Lullabot

Porting Drupal 7 modules to Backdrop

Note: this article assumes some experience working with Drupal modules and doesn't profess to be a general introduction to writing a Drupal or Backdrop module from scratch.

Now that an official release of Backdrop CMS is available, we have the opportunity to examine this fork of Drupal more closely, and evaluate its appropriateness for projects. It’s impossible to evaluate Backdrop’s feasibility without having an understanding of the level of effort involved in porting modules.

A Lullabot’s Guide to Successful Meetings

One of the core skills of our client services team is the ability to communicate clearly, efficiently, and humanely to each other and to our clients. It’s this communication that gets us through gnarly project roadblocks and beyond the purely technical solutions. Unfortunately, this can lead to the dreaded wave of “calls”, “syncs”, “touch-bases”, and “meetings” which eat up our calendar hours.

Drupal Console

In this episode, Amber Matz talks with Jesus Manuel Olivas, one of the maintainers of the Drupal Console project. Drupal Console brings the Symfony Console component to Drupal 8 and provides code generation and module scaffolding commands as well as commands for interacting with a Drupal 8 installation. Extended notes and resources are on the Drupalize.Me blog.

Adjusting to Lullabot's Culture

Last month, I talked about my experience being hired by Lullabot. Now, I'd like to tell you about my first few months as a UX Designer. I am still learning about my coworkers and finding my groove, but can already look back on where I started and see my progress.

Front-End Fundamentals, a Book Written by Bots

One of the coolest things about Lullabots is their desire to teach and share their knowledge. They do this in many formats: podcasts, articles, presentations, and even writing books. Joe Fender and Carwin Young decided there was an absolute need to write a book that brings all aspects of Front-End tools, frameworks, concepts, and procedures into one place — Front-End Fundamentals.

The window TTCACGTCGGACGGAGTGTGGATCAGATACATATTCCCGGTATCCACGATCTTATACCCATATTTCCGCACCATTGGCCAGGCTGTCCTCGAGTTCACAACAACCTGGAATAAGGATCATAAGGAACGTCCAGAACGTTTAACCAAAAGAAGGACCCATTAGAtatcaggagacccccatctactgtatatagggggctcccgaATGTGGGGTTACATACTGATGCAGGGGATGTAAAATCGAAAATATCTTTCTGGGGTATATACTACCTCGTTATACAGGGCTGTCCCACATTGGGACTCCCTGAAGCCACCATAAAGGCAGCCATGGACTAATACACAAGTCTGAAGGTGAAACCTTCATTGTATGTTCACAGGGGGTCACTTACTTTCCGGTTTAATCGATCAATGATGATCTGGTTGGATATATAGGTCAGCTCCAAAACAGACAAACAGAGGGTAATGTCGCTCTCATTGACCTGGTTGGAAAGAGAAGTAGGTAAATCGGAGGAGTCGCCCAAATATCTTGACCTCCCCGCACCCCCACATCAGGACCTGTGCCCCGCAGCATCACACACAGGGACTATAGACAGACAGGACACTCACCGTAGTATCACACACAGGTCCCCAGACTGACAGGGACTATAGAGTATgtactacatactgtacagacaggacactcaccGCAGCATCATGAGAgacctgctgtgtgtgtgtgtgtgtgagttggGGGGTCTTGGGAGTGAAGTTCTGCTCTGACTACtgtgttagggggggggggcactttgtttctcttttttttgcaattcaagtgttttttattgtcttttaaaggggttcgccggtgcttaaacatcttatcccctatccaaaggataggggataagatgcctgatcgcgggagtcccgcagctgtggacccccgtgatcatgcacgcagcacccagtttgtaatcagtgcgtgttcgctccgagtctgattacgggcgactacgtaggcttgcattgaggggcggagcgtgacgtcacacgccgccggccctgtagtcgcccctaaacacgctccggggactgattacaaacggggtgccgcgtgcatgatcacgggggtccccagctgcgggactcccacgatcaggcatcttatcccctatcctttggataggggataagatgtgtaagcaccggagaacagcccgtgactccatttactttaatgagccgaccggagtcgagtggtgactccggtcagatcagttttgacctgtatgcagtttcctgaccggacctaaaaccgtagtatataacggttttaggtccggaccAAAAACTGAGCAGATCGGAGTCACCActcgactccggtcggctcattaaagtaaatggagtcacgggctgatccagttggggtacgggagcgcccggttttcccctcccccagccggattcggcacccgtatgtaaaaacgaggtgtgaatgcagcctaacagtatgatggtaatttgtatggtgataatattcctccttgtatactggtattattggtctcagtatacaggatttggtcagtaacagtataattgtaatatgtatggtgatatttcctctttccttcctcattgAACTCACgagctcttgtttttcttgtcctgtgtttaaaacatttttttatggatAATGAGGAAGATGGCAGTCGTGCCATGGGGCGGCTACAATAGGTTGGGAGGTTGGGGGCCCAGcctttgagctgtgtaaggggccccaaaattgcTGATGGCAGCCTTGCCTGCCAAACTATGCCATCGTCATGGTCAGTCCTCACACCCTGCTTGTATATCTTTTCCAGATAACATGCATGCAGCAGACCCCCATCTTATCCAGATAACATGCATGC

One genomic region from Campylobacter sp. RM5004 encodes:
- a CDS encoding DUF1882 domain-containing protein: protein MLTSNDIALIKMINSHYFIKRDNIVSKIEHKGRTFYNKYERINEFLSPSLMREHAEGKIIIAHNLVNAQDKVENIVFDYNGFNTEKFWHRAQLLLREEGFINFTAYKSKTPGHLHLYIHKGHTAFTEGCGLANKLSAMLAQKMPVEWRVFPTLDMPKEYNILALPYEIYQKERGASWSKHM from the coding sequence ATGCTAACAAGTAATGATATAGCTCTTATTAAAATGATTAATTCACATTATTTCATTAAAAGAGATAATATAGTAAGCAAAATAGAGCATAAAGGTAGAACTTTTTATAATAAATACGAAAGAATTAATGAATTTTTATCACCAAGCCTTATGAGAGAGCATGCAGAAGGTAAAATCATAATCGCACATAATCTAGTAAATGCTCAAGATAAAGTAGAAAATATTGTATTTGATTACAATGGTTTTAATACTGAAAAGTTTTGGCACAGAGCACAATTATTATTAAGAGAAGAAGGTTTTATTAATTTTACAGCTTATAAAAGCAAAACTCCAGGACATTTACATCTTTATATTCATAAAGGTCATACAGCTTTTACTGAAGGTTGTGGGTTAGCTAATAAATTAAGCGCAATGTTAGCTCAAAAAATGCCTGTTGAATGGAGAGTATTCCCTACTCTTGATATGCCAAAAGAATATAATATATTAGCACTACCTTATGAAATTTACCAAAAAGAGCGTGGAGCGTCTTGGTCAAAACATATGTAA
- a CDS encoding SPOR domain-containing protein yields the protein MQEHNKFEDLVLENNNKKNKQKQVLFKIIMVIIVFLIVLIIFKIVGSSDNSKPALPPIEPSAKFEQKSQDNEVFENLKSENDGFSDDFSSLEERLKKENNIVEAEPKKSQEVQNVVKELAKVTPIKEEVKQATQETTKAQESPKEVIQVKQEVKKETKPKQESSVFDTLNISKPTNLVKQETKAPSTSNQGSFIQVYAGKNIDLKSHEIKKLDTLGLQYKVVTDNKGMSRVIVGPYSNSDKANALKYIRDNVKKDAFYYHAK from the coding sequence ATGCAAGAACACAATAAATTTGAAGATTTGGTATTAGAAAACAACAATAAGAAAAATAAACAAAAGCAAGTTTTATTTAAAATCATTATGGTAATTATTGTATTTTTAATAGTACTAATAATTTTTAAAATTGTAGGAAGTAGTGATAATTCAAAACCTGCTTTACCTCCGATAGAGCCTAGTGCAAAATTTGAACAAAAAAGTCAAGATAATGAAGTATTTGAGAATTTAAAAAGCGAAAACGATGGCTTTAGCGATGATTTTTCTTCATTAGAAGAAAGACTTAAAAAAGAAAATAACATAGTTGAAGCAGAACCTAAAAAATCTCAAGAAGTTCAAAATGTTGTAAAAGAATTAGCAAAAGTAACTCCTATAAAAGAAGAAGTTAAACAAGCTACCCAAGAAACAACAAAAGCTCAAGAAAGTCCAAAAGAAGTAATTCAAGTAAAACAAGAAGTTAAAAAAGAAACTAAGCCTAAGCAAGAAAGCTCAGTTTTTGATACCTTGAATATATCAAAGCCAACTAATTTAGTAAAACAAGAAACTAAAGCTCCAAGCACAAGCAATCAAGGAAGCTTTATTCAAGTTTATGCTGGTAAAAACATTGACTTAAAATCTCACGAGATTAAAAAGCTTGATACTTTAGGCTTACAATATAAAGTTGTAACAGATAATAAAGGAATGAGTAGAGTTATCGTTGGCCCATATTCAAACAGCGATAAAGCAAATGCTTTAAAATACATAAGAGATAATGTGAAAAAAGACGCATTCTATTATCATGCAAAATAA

Understanding JavaScript behaviors in Drupal

I can barely remember the first time I added JavaScript to a Drupal page using a custom module. I'm sure looked at the documentation, took the example snippet, tweaked it, tested it, and moved on to something else. It was only later, using a debugger, that I saw how Drupal's "behavior" system worked and realized that my code was not being executed as I expected.

In this article, we'll cover the key facts about Drupal behaviors, then look at a real Drupal project to inspect its behaviors and optimize them.

Drush and Composer

In this week's episode Addison Berry hosts Greg Anderson, one of the Drush maintainers, and Juampy Novillo Requena to discuss Drush. We start off by explaining why Drush exists and some cool things about it. One of the big hangups people have with Drush is installation, so we talk a bit about that, and how it is easier now with Composer.

Getting Hired By Lullabot, a Distributed Company

I’ve been a 'Bot' for about two months now. Looking back on it, it seems to have gone by fast. Like one of those really awesome parties you threw in college. It feels even shorter still, because so far, I’ve spent almost as much time trying to get hired by Lullabot as I have actually working for them. Let me share a little bit about both phases of starting my career with Lullabot, over a series of articles.

Wireframing in Illustrator

Designing as a team can be challenging. This is especially true with larger and more complex projects as well as with larger teams. At Lullabot, our design team has encountered many of these challenges, and as our team continues to grow, I’m sure we’ll encounter many more. If you've ever tried to produce and maintain wireframes with several other people, you know the pains of sharing assets and making sure everyone has the most up-to-date version of what they’re working on. Is everyone using the same icon set or the latest logo? What screen sizes should we wireframe for?

Lullabot's 2014 Year In Review

Wow! What a Year!

As we throw away the empty champagne bottles and start retraining ourselves to write a different year on our checks, it’s always a good time reflect upon the past year. 2014 was Lullabot’s 9th year in business and it was our biggest year ever. We contributed to projects for MSNBC, Pac-12, NBC.com, Bravo TV, Saturday Night Live, Tesla Motors, NAMM, CNBC, Hotwire, Harvard University, American Booksellers Association, Intel, Comcast, GE, Qualcomm, and Teach For America, amongst others.

Coding in Schools